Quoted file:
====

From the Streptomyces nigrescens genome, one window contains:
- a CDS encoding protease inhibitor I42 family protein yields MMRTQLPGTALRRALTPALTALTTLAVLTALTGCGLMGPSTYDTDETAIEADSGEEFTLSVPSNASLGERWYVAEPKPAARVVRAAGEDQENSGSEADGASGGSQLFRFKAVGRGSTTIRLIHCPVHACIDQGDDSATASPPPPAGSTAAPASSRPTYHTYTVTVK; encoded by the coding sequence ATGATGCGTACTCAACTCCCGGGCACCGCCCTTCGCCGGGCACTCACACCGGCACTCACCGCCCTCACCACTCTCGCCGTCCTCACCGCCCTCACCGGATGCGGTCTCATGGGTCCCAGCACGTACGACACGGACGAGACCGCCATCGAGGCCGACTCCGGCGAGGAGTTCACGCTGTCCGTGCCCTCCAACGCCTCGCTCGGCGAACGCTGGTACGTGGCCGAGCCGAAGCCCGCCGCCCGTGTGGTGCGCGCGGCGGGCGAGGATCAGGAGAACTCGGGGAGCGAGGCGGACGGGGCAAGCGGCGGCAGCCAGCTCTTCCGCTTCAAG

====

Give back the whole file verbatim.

From the Streptomyces nigrescens genome, one window contains:
- a CDS encoding protease inhibitor I42 family protein yields MMRTQLPGTALRRALTPALTALTTLAVLTALTGCGLMGPSTYDTDETAIEADSGEEFTLSVPSNASLGERWYVAEPKPAARVVRAAGEDQENSGSEADGASGGSQLFRFKAVGRGSTTIRLIHCPVHACIDQGDDSATASPPPPAGSTAAPASSRPTYHTYTVTVK; encoded by the coding sequence ATGATGCGTACTCAACTCCCGGGCACCGCCCTTCGCCGGGCACTCACACCGGCACTCACCGCCCTCACCACTCTCGCCGTCCTCACCGCCCTCACCGGATGCGGTCTCATGGGTCCCAGCACGTACGACACGGACGAGACCGCCATCGAGGCCGACTCCGGCGAGGAGTTCACGCTGTCCGTGCCCTCCAACGCCTCGCTCGGCGAACGCTGGTACGTGGCCGAGCCGAAGCCCGCCGCCCGTGTGGTGCGCGCGGCGGGCGAGGATCAGGAGAACTCGGGGAGCGAGGCGGACGGGGCAAGCGGCGGCAGCCAGCTCTTCCGCTTCAAG